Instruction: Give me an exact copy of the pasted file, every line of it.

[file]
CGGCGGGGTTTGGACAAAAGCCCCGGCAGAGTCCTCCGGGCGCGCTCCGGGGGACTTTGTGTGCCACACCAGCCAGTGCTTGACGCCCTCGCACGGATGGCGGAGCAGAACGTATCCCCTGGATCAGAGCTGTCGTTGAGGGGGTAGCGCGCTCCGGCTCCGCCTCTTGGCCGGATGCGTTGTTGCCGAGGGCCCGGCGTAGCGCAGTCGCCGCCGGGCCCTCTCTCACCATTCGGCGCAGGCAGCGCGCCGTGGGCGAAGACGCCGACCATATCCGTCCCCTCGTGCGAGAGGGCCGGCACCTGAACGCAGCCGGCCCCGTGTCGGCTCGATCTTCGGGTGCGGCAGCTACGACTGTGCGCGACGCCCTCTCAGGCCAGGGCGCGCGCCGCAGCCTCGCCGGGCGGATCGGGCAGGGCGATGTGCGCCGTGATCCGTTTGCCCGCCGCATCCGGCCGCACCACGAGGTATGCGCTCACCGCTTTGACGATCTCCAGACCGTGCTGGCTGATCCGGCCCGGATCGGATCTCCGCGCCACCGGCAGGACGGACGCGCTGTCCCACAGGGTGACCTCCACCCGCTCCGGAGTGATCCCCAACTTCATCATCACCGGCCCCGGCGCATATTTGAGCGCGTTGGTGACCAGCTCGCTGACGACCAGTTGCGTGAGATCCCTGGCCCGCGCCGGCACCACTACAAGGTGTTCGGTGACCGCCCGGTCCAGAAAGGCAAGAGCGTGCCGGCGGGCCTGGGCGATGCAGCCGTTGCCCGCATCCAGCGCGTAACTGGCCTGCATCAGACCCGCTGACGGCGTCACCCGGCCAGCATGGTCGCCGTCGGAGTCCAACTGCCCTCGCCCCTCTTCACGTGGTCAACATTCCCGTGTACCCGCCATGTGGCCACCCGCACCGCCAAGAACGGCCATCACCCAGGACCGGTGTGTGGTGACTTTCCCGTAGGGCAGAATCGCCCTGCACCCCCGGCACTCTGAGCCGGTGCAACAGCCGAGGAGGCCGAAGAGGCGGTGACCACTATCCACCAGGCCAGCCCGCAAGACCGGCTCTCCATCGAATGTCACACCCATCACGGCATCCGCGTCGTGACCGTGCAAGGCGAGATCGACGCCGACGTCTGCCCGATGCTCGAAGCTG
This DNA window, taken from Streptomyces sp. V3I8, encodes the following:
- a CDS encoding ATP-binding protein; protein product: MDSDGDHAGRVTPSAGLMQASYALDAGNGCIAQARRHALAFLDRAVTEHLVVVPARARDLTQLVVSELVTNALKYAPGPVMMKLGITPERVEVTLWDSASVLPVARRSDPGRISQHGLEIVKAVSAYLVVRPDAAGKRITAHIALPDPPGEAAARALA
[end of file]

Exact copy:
CGGCGGGGTTTGGACAAAAGCCCCGGCAGAGTCCTCCGGGCGCGCTCCGGGGGACTTTGTGTGCCACACCAGCCAGTGCTTGACGCCCTCGCACGGATGGCGGAGCAGAACGTATCCCCTGGATCAGAGCTGTCGTTGAGGGGGTAGCGCGCTCCGGCTCCGCCTCTTGGCCGGATGCGTTGTTGCCGAGGGCCCGGCGTAGCGCAGTCGCCGCCGGGCCCTCTCTCACCATTCGGCGCAGGCAGCGCGCCGTGGGCGAAGACGCCGACCATATCCGTCCCCTCGTGCGAGAGGGCCGGCACCTGAACGCAGCCGGCCCCGTGTCGGCTCGATCTTCGGGTGCGGCAGCTACGACTGTGCGCGACGCCCTCTCAGGCCAGGGCGCGCGCCGCAGCCTCGCCGGGCGGATCGGGCAGGGCGATGTGCGCCGTGATCCGTTTGCCCGCCGCATCCGGCCGCACCACGAGGTATGCGCTCACCGCTTTGACGATCTCCAGACCGTGCTGGCTGATCCGGCCCGGATCGGATCTCCGCGCCACCGGCAGGACGGACGCGCTGTCCCACAGGGTGACCTCCACCCGCTCCGGAGTGATCCCCAACTTCATCATCACCGGCCCCGGCGCATATTTGAGCGCGTTGGTGACCAGCTCGCTGACGACCAGTTGCGTGAGATCCCTGGCCCGCGCCGGCACCACTACAAGGTGTTCGGTGACCGCCCGGTCCAGAAAGGCAAGAGCGTGCCGGCGGGCCTGGGCGATGCAGCCGTTGCCCGCATCCAGCGCGTAACTGGCCTGCATCAGACCCGCTGACGGCGTCACCCGGCCAGCATGGTCGCCGTCGGAGTCCAACTGCCCTCGCCCCTCTTCACGTGGTCAACATTCCCGTGTACCCGCCATGTGGCCACCCGCACCGCCAAGAACGGCCATCACCCAGGACCGGTGTGTGGTGACTTTCCCGTAGGGCAGAATCGCCCTGCACCCCCGGCACTCTGAGCCGGTGCAACAGCCGAGGAGGCCGAAGAGGCGGTGACCACTATCCACCAGGCCAGCCCGCAAGACCGGCTCTCCATCGAATGTCACACCCATCACGGCATCCGCGTCGTGACCGTGCAAGGCGAGATCGACGCCGACGTCTGCCCGATGCTCGAAGCTG
This DNA window, taken from Streptomyces sp. V3I8, encodes the following:
- a CDS encoding ATP-binding protein; protein product: MDSDGDHAGRVTPSAGLMQASYALDAGNGCIAQARRHALAFLDRAVTEHLVVVPARARDLTQLVVSELVTNALKYAPGPVMMKLGITPERVEVTLWDSASVLPVARRSDPGRISQHGLEIVKAVSAYLVVRPDAAGKRITAHIALPDPPGEAAARALA